4 Volume 37, Supplement, February 1996 I SI4I What are the consequences for archaeological practice be the single, dominant, legitimate source of knowledge of the use of the past for identity building? We cannot about the past (Ucko I989), it is also pointless and insimply say that it is all ideological and dismiss it. deed detrimental to renouncentirely our claims to the Rather, as anthropologists we are in a position to ar- production and evaluation of knowledge (cf. Wylie I987, gue-and to demonstrate-that groups and the identi- I99I). Indeed, the notion that we should abandon such ties that go along with them are always fluid and histori- claims may be a peculiar product of our modern, Westcally changeable. Identities, both in the past and in the ern, commodity-oriented culture, in which we are present, move and change as groups interact with each trained to accept the consumer's wishes as the standard other, a process of borrowing and modification that against which to judge the worth of the product (Hdrke takes place on all sides (Blakey I990). Furthermore, the I993:9; Rieff I994:56). We run the intellectual risk of reference points in the past that groups adopt as sym- trying to support claims that run counter to our system bolic references in their processes of identity formation of logic (archaeology)'0 and the human risk of finding are invariably selective rather than natural: they are ourselvesupporting ethically unacceptable agendas. chosen to achieve certain goals. For example, Dietler (I994) discusses the French choice of the Gauls as their CONCLUSION past referent for modern identity formation, contrasting it with the pre-i789 use of the Franks as the focal point The case of Ayodhya forces us to confront the question of identity for the French nobility. One could also ask, of what role archaeology and archaeologists should play Why not the painters of Paleolithic cave art? The selec- in a situation in which the past is used to support identive use of the past in identity formation has a long his- tity claims in the present. To put it somewhat crassly, tory. Sargon II, who reigned in Assyria in B.C., even if it can be argued on conventional, "scientific" took his name from Sargon of Akkad, who lived more grounds that a Hindu temple existed under the Babri than i,500 years earlier. Mosque and was destroyed by Babur, does this justify By demonstrating the fluidity and changeability of the destruction of the mosque in i992? Or is the destrucidentities in the past, archaeologists can work to counter tion of the mosque to be regarded as part of an unacceptthe popular notion that groups and identities are fixed able attempto rewrite the history of India in a way that and stable, both in the past and in the present (Hall i99i, excludes any but negative contributions by Muslims? Hobsbawm i992, Lentz I995). Such a project should aim Answers to these questions depend upon one's concepts to expose the interests of all parties concerned (includ- of time, history, and identity. ing archaeologists) in defining and shaping identities in Because the past is frequently employed in identity the way that they do (again, see Dietler I994 for a good building and assertion, those studying aspects of the example). past, among them archaeologists, become-willingly or In urging archaeologists to focus on critiquing all not-directly implicated in such enterprises. It is more identities and histories, we do not wish to imply that than of passing interest in this regard to ask why archaearchaeologists should remain aloof from disputes con- ological evidence is so often appealed to by nonarchaeolcerning the use of the past. For example, archaeologists ogists. Why, in a case such as Ayodhya, in which many sympathetic to the grievances of Native American Hindu partisans are firmly convinced that a temple did groups may well choose to support their claims for repa- exist under the mosque regardless of any "proof" and/or triation of artifacts or reburial of skeletal material with that the place is a holy one for Hindus, is archaeological archaeological evidence of plausible cultural continuity. evidence necessary? We suggesthat archaeological tes- We do, however, maintain that supporting plausible timony is primarily a tool to be used to try to convince claims neither requires nor should be taken as an argu- other, more skeptical audiences (for example, the Indian ment for accepting an equation of a self-defined modern Supreme Court) because it provides tangibl evidence group with a past one. Applying this argument to Ay- such as the physical remains of a building interpretable odhya, one could challenge a fundamental but tacit as- as a temple. sumption behind the rhetoric of Hindu extremist groups As engaged members of society, archaeologists must that Muslim groups in India today are equatable with find ways to argue against the use of the past for racist, Muslims in India in the i6th century. At the same time, sexist, and other oppressive purposes. Simply ceding the any such identity claims by partisan Muslim groups stage to those Others who are rarely in powerful posiwishing to turn them to their own purposes would have tions does not work, as we have tried to illustrate with to be greeted with similar skepticism. the example of Ayodhya. Although we have no easy an- We contend that archaeologist should not indiscrimi- swers to offer, we sugges that one potentially fruitful nately support all claims of subordinate groups to inter- approach is to emphasize the fluidity and changeability pret the past for themselves simply on the grounds that of all groups and identities, to insist that all historiesthey are subordinate. By taking such a position we fall whether written or told by archaeologists, religious orgainto the trap of viewing "the Other" as a uniform entity nizations, or Fourth World groups-must be open to without internal, conflicting, and hierarchically ranked interest groups (cf. Kohl I986, O'Regan I990). Furtherio. Although there are many different approaches within contemporary archaeology, it is probably fair to say that they all, or virtumore, while it is certainly a salutary lesson for Western ally all, share a certain set of conventions, for example, about how archaeologists to accept that we can no longer claim to stratigraphy is to be interpreted.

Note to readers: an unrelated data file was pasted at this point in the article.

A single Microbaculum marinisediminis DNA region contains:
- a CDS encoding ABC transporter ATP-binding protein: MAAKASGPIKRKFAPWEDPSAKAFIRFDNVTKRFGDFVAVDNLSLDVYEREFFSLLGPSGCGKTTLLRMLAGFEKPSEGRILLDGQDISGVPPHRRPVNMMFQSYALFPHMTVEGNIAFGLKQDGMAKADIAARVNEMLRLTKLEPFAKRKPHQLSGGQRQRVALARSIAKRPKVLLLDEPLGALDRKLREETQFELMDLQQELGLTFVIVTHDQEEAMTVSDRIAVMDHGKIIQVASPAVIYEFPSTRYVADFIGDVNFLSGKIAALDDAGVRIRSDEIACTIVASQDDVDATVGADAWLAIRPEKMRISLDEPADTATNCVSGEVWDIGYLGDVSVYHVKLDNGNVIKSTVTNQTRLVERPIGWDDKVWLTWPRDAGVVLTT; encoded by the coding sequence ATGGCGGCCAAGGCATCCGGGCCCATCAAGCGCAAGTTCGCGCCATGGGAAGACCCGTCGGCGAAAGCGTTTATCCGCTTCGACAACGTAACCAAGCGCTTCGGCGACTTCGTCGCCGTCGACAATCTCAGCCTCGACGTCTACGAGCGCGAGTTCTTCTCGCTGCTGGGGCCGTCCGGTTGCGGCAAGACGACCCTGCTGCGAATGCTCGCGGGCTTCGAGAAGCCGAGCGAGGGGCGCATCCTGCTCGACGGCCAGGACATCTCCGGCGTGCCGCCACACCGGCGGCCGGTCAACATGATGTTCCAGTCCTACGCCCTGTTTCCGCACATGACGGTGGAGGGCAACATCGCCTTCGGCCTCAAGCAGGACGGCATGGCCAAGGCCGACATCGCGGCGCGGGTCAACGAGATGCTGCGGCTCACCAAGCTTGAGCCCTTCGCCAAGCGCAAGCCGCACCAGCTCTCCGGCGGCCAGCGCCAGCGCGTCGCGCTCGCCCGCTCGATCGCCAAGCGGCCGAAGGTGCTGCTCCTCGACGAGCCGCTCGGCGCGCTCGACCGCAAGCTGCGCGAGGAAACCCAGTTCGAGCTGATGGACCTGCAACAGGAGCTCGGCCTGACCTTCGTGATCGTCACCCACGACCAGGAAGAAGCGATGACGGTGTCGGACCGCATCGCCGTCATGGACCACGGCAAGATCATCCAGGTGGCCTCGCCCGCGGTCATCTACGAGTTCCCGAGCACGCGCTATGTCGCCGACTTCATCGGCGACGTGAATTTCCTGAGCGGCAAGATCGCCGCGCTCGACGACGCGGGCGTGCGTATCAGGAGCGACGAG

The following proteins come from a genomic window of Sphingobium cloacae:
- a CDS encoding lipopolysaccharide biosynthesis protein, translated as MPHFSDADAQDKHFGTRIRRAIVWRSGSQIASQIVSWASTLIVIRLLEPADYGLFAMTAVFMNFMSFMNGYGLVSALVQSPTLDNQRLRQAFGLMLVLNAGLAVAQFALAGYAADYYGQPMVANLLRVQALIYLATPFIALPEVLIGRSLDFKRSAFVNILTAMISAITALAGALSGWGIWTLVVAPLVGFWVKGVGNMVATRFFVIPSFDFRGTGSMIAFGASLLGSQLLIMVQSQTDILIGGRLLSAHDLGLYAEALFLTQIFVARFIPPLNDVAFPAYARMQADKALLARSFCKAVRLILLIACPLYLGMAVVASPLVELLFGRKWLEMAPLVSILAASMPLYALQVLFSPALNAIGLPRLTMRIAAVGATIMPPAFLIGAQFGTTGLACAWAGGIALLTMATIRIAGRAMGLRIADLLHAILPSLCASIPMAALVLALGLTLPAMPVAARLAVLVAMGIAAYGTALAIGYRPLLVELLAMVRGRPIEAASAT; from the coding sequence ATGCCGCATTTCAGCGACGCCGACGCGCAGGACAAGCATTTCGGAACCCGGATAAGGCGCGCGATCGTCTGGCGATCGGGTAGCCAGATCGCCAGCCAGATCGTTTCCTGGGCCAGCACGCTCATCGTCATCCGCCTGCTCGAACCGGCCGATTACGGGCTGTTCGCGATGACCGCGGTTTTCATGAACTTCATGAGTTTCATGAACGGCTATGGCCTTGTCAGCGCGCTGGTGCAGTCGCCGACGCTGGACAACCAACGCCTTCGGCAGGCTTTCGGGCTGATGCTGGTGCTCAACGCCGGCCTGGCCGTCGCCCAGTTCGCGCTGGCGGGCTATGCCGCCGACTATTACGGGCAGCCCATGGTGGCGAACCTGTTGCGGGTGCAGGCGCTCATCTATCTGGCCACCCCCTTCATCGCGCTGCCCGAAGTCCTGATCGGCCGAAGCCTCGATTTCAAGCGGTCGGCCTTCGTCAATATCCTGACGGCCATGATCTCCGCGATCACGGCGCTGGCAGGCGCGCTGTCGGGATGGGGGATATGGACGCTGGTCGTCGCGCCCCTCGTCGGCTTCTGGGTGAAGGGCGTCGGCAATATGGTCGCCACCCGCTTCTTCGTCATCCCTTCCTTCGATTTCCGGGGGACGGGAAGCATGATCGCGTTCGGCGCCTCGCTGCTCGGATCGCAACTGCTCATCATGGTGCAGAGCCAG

5 SI42 CURRENT ANTHROPOLOGY critique, and to expose the interests of the groups LAL, B. B. I980. Excavations at Ayodhya, District Faizabad. Inresponsible for creating and championing them. dian Archaeology, I976-77: A Review, pp I983. Excavations at Ayodhya, District Faizabad. Indian Archaeology, I979-80: A Review, pp References Cited. I Ayodhyand the Valmiki Ramayana: An energizing debate on its identification. Puratattva I6: ARNOLD, BETTINNA. I990. The past as propaganda: Totalitar-. I990. Archaeology of the Ramayana Sites Project. Manian archaeology in Nazi Germany. Antiquity 64: than, October, pp. 9-2I. BAPTY, I., AND T. YATES. Editors. I990. Archaeology after LENTZ, CAROLA. I995. "Tribalismus" und Ethnizitat in Afrika: structuralism. London: Routledge. Ein Forschungsiuberblick. Leviathan I/I995:II5-45. BERNBECK, REINHARD, AND ROLAND LAMPRICHS. I992. MC DONALD, HAMISH. I994. Die Rebellion der Kasten. Der Museen, Besitz und Macht: Wohin mit den Altertuimem? 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Nations and nationalism American Indian. American Antiquity 45: since 1780: Programme, myth, reality. Cambridge: Cambridge.. I984. Alternative archaeologies: Nationalist, colonialist, University Press. imperialist. Man I9: I994. Barbarei, ein Leitfaden: Die Riuckkehr der Folterer. I989. A history of archaeological thought. Cambridge: und das Anwachsen der Gewalt. Lettre International 27: Cambridge University Press. HODDER, IAN. I984. Archaeology in I984. Antiquity 58: UCKO, PETER J. I989. "Foreword," in Archaeological ap-. I986. Reading the past: Current approaches to interpreta- proaches to cultural identity. Edited by Stephen Shennan, pp. tion in archaeology. Cambridge: Cambridge University Press. ix-xx. London: Unwin Hyman.. I99I. Interpretive archaeology and its role. American An- VAVROUSKOVA, STANISLAVA. I994. Hindi communalism: tiquity 56:7-I8. A study in the dynamics of violence. Archiv Orientalni KOHL, KARL-HEINZ. I986. Entzauberter Blick: Das Bild vom 62: I Guten Wilden und die Erfahrung der Zivilisation. Frankfurt WYLIE, ALISON. I987. The philosophy of ambivalence: Sandra a.m.: Suhrkamp. Harding on the science question in feminism. Canadian Jour- KOSSINNA, GUSTAV. I9II. Die Herkunft der Germanen. Leip- nal of Philosophy, suppl. I3: zig: Kabitzsch.. I99I. "Gender theory and the archaeological record: Why KUS, SUSAN. I989. Time is on my side. Paper presented at the is there no archaeology of gender?" in Engendering archaeol- Wenner-Gren Foundation symposium "Critical Approaches in ogy: Women and prehistory. Edited by Joan Gero and Margaret Archeology: Material Life, Meaning, and Power," Cascais, Por- Conkey, pp. 3I-54. Oxford: Basil Blackwell. tugal, March I7-25.